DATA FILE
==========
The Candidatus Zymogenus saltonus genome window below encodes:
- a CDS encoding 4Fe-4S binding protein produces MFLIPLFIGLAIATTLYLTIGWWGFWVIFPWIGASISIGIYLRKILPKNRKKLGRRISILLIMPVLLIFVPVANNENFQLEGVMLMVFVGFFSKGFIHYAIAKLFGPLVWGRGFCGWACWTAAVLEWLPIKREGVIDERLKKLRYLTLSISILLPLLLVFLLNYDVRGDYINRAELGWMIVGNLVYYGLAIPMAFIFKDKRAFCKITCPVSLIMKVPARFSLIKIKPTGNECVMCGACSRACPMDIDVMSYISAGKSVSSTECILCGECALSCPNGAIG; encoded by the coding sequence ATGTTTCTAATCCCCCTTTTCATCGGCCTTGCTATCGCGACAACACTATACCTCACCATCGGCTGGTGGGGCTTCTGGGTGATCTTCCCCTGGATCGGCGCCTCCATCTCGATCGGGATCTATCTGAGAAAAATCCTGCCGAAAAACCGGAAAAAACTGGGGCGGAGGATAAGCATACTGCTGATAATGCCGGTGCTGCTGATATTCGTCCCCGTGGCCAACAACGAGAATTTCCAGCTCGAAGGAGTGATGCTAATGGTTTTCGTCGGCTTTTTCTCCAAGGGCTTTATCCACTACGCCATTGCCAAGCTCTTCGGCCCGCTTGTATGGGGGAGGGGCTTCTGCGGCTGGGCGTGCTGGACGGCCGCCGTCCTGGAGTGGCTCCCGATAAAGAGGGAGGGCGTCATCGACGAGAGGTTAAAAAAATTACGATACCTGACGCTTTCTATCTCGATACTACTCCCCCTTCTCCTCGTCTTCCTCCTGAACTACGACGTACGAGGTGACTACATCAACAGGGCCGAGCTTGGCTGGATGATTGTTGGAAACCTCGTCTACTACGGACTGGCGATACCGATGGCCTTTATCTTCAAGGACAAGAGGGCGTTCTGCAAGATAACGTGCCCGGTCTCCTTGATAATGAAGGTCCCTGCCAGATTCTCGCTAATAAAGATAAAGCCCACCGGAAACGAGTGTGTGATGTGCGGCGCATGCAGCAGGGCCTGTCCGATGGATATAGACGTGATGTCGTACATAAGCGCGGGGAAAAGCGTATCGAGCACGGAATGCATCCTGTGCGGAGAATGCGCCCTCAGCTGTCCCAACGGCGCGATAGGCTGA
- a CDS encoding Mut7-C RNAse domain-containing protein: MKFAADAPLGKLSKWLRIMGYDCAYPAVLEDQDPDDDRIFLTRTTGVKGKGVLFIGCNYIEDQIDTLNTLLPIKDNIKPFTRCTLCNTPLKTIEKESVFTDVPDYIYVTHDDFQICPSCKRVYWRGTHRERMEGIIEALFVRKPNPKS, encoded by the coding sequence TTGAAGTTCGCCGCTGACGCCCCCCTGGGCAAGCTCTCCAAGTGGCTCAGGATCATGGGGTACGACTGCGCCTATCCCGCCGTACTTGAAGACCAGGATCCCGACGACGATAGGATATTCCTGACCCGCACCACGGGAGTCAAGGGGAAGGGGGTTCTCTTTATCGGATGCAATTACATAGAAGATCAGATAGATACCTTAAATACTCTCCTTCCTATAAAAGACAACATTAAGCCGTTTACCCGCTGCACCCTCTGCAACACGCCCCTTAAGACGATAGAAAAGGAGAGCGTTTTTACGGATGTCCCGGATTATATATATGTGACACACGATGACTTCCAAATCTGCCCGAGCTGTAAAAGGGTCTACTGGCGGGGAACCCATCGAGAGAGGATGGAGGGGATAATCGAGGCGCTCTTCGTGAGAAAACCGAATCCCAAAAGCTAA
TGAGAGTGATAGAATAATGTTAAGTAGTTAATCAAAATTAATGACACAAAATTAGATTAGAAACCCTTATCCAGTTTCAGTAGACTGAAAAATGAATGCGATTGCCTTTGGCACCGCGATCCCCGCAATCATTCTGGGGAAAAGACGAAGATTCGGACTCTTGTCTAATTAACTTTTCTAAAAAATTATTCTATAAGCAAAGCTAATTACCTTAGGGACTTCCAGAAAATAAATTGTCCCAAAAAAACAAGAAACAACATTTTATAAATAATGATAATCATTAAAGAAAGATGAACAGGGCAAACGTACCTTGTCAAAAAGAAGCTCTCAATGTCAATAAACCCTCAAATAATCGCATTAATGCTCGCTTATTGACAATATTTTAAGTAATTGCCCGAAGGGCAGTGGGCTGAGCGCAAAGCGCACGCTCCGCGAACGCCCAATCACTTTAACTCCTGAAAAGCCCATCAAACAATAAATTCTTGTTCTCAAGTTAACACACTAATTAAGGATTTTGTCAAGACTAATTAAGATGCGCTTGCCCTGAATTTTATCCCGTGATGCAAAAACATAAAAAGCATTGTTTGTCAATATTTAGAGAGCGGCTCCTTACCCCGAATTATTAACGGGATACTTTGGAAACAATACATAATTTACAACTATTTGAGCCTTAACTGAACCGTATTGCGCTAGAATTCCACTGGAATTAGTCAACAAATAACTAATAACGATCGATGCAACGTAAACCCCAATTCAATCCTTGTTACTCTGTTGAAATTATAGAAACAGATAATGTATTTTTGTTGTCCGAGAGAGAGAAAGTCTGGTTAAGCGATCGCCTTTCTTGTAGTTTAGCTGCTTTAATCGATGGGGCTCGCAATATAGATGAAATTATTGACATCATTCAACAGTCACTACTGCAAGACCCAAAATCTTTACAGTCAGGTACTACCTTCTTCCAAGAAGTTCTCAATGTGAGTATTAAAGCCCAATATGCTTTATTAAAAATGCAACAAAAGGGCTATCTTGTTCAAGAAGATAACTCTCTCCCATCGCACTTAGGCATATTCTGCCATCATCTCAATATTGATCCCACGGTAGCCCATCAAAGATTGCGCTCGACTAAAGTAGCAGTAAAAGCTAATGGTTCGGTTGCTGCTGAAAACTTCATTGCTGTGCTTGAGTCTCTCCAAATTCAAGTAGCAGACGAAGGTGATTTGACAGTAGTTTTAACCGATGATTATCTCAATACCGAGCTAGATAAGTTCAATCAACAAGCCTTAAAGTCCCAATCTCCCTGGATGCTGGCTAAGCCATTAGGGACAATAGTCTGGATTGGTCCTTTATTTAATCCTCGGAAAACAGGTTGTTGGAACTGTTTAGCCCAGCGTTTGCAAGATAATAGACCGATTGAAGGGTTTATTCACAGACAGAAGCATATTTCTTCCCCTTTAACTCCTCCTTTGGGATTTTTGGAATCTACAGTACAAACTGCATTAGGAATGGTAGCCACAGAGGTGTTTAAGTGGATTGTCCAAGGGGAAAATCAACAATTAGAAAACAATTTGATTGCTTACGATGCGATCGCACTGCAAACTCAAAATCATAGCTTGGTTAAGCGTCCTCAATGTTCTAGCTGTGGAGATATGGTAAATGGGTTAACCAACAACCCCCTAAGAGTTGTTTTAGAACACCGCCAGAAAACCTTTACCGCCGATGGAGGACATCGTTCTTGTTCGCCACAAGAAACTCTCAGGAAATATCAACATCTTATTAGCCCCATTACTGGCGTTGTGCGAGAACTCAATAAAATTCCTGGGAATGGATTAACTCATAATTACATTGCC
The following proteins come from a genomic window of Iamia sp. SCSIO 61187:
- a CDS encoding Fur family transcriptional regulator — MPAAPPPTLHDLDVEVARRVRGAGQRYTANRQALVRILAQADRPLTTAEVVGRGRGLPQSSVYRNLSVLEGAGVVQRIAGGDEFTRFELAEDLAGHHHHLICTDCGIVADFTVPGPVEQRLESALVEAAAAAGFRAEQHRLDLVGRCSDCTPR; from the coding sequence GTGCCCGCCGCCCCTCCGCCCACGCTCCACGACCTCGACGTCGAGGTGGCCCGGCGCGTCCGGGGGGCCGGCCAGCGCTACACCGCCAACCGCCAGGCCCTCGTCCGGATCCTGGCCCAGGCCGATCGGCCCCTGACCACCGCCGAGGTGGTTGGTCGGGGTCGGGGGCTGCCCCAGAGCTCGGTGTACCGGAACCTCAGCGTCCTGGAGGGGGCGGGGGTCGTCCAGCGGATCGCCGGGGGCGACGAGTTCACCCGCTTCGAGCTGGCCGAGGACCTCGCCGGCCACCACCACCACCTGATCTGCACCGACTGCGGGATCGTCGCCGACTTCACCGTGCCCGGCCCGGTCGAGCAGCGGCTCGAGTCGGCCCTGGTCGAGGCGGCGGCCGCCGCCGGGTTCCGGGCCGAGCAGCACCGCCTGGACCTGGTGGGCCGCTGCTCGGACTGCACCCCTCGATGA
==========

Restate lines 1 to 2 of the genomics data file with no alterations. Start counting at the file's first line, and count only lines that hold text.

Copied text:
The Candidatus Zymogenus saltonus genome window below encodes:
- a CDS encoding 4Fe-4S binding protein produces MFLIPLFIGLAIATTLYLTIGWWGFWVIFPWIGASISIGIYLRKILPKNRKKLGRRISILLIMPVLLIFVPVANNENFQLEGVMLMVFVGFFSKGFIHYAIAKLFGPLVWGRGFCGWACWTAAVLEWLPIKREGVIDERLKKLRYLTLSISILLPLLLVFLLNYDVRGDYINRAELGWMIVGNLVYYGLAIPMAFIFKDKRAFCKITCPVSLIMKVPARFSLIKIKPTGNECVMCGACSRACPMDIDVMSYISAGKSVSSTECILCGECALSCPNGAIG; encoded by the coding sequence ATGTTTCTAATCCCCCTTTTCATCGGCCTTGCTATCGCGACAACACTATACCTCACCATCGGCTGGTGGGGCTTCTGGGTGATCTTCCCCTGGATCGGCGCCTCCATCTCGATCGGGATCTATCTGAGAAAAATCCTGCCGAAAAACCGGAAAAAACTGGGGCGGAGGATAAGCATACTGCTGATAATGCCGGTGCTGCTGATATTCGTCCCCGTGGCCAACAACGAGAATTTCCAGCTCGAAGGAGTGATGCTAATGGTTTTCGTCGGCTTTTTCTCCAAGGGCTTTATCCACTACGCCATTGCCAAGCTCTTCGGCCCGCTTGTATGGGGGAGGGGCTTCTGCGGCTGGGCGTGCTGGACGGCCGCCGTCCTGGAGTGGCTCCCGATAAAGAGGGAGGGCGTCATCGACGAGAGGTTAAAAAAATTACGATACCTGACGCTTTCTATCTCGATACTACTCCCCCTTCTCCTCGTCTTCCTCCTGAACTACGACGTACGAGGTGACTACATCAACAGGGCCGAGCTTGGCTGGATGATTGTTGGAAACCTCGTCTACTACGGACTGGCGATACCGATGGCCTTTATCTTCAAGGACAAGAGGGCGTTCTGCAAGATAACGTGCCCGGTCTCCTTGATAATGAAGGTCCCTGCCAGATTCTCGCTAATAAAGATAAAGCCCACCGGAAACGAGTGTGTGATGTGCGGCGCATGCAGCAGGGCCTGTCCGATGGATATAGACGTGATGTCGTACATAAGCGCGGGGAAAAGCGTATCGAGCACGGAATGCATCCTGTGCGGAGAATGCGCCCTCAGCTGTCCCAACGGCGCGATAGGCTGA